What are your New Year’s resolutions? Save up some money? Get a better job? Move into a nicer place? These are great goals, but if you have a criminal record, you know that they aren’t so easy to achieve. Landlords, employers, and financial institutions may take your past mistakes into account when deciding whether to provide you with future opportunities.
Don’t let your mistakes hold you back. If you have served your time and you are ready to move on with your life, Minnesota wants to help you out. Apply to have your record expunged and prevent your mistakes from holding you back any longer.
How Does Minnesota Expungement Work?
Currently, your criminal record may list arrests, charges, and convictions that put a mark on your reputation. Even if you weren’t convicted, landlords may hesitate to give you the apartment you want.
Expungement “hides” these marks away so it doesn’t become an issue when you are applying for jobs, higher education, or other opportunities.
Who Can Apply for Expungement in Minnesota?
Every state handles expungement and criminal record sealing a bit differently. Here in Minnesota, you can apply for expungement if:
- You were arrested and charged but never convicted
- You were put through adult court proceedings as a juvenile
- You were arrested for low-level drug possession
Additionally, persons with convictions on their record may get their record expunged under the following circumstances:
If you were convicted of a misdemeanor or petty misdemeanor, you can get your record expunged if you successfully completed your sentence and have not committed any new crimes for at least two years after the sentence was completed.
If you were convicted of a gross misdemeanor, you can get your record expunged if you successfully completed your sentence and have not committed any new crimes for at least four years after the sentence was completed.
If you were convicted of some felonies, you can get your record expunged if you successfully completed your sentence and have not committed any new crimes for at least five years after the sentence was completed.
It is important to note that not all felonies qualify for expungement. For example, anyone who has to register as a sex offender cannot apply for expungement.
Taking Steps Toward Expungement in Minnesota
If you meet the qualifications for expungement, here is what you need to do to apply:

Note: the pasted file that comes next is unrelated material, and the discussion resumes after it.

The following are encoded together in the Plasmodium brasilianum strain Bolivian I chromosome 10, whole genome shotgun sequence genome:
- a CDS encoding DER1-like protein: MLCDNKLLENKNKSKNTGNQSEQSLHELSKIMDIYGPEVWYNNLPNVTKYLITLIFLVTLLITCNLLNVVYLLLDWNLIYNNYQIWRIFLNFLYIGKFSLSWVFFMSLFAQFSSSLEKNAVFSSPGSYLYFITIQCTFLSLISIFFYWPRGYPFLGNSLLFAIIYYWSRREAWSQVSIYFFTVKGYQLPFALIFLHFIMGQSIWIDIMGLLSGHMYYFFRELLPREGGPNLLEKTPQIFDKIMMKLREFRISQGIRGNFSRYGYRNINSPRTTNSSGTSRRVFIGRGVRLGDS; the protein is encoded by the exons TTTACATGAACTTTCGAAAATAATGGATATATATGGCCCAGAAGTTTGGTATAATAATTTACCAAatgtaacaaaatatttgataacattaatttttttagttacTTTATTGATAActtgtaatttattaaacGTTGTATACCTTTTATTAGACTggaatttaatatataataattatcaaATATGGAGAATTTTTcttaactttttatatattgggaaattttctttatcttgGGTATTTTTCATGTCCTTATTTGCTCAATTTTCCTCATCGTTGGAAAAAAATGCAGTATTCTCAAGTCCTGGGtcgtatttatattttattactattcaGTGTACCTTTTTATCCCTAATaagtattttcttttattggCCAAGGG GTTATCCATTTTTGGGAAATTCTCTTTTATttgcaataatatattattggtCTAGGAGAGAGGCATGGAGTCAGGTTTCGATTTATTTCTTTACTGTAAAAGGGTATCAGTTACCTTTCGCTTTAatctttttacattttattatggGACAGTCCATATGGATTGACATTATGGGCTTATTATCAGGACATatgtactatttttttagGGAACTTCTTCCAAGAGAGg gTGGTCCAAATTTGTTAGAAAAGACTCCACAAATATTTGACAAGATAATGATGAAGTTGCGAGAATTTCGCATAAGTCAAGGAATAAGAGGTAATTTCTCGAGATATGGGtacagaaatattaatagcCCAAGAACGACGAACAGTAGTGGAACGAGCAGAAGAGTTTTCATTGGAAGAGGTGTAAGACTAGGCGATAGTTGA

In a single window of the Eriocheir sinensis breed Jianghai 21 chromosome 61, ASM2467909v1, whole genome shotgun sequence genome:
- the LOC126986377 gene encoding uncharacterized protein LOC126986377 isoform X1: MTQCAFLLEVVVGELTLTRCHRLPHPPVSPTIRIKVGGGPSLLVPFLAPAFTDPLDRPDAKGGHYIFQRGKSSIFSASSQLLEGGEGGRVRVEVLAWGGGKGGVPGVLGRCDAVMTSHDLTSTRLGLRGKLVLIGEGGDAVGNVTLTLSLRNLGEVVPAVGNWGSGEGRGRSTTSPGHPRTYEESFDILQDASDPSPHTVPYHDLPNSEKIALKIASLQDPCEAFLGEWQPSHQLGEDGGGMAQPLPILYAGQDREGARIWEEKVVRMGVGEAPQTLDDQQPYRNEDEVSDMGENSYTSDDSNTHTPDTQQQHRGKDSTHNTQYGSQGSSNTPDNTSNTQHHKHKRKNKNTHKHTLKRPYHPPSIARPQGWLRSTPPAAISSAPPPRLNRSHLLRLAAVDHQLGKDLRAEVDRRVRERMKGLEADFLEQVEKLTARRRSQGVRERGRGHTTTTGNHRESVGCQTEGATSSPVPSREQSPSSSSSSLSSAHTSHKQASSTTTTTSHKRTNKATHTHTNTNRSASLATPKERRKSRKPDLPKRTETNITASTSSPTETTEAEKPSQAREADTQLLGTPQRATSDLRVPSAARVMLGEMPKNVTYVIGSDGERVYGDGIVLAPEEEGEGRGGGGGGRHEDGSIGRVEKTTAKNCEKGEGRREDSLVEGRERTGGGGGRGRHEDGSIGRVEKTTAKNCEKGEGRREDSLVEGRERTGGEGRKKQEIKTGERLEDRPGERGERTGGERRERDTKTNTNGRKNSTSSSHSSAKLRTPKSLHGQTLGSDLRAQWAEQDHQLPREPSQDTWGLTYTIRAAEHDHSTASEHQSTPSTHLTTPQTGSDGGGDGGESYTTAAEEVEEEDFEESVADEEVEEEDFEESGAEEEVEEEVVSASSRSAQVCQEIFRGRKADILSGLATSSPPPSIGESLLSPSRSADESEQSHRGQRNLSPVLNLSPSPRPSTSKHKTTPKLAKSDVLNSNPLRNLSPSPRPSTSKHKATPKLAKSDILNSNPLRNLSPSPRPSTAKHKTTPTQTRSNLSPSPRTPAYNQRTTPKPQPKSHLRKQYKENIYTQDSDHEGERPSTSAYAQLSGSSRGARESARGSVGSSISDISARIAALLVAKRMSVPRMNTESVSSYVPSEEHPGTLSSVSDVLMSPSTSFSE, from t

Reach Out to a Lawyer
The hardest part of the expungement process is usually the clerical work. Reach out to a criminal defense lawyer for assistance with the expungement process.
Fill Out the Appropriate Forms
Find these forms on the Minnesota Judicial Branch website. You must make a few copies of these forms to distribute to the appropriate offices that handle criminal records. Remember to keep a copy for yourself and document who received the forms.
Prepare for a Hearing
If you were arrested but never convicted, you probably won’t have to go to court. You may just get a notice in the mail with further details about the expungement process. People with convictions, however, may get a letter with details about their hearing.
Defendants will have to show up in court and plead their case for expungement. Judges want to see that the defendant has been rehabilitated since their conviction and has turned over a new leaf. The court will also consider the nature of the crime, your behavior during the criminal process, and your ability to complete your sentence before making a decision.
Expungement can help you wipe your slate clean in the New Year. Don’t wait – get started on this process today to ensure a brighter future tomorrow.
About the Author:
A former prosecutor and lifelong Minnesotan, Christian Peterson has handled hundreds of criminal cases from both sides of the aisle since he began practicing law in 2006, as well as a wide variety of family law matters. This background allows him to look at situations from all angles and anticipate which arguments the other side may use, increasing his clients’ chances of success. His work has been recognized by the American Society of Legal Advocates, the National Academy of Family Law Attorneys, and National Trial Lawyers, and he has a perfect 10/10 rating from Avvo.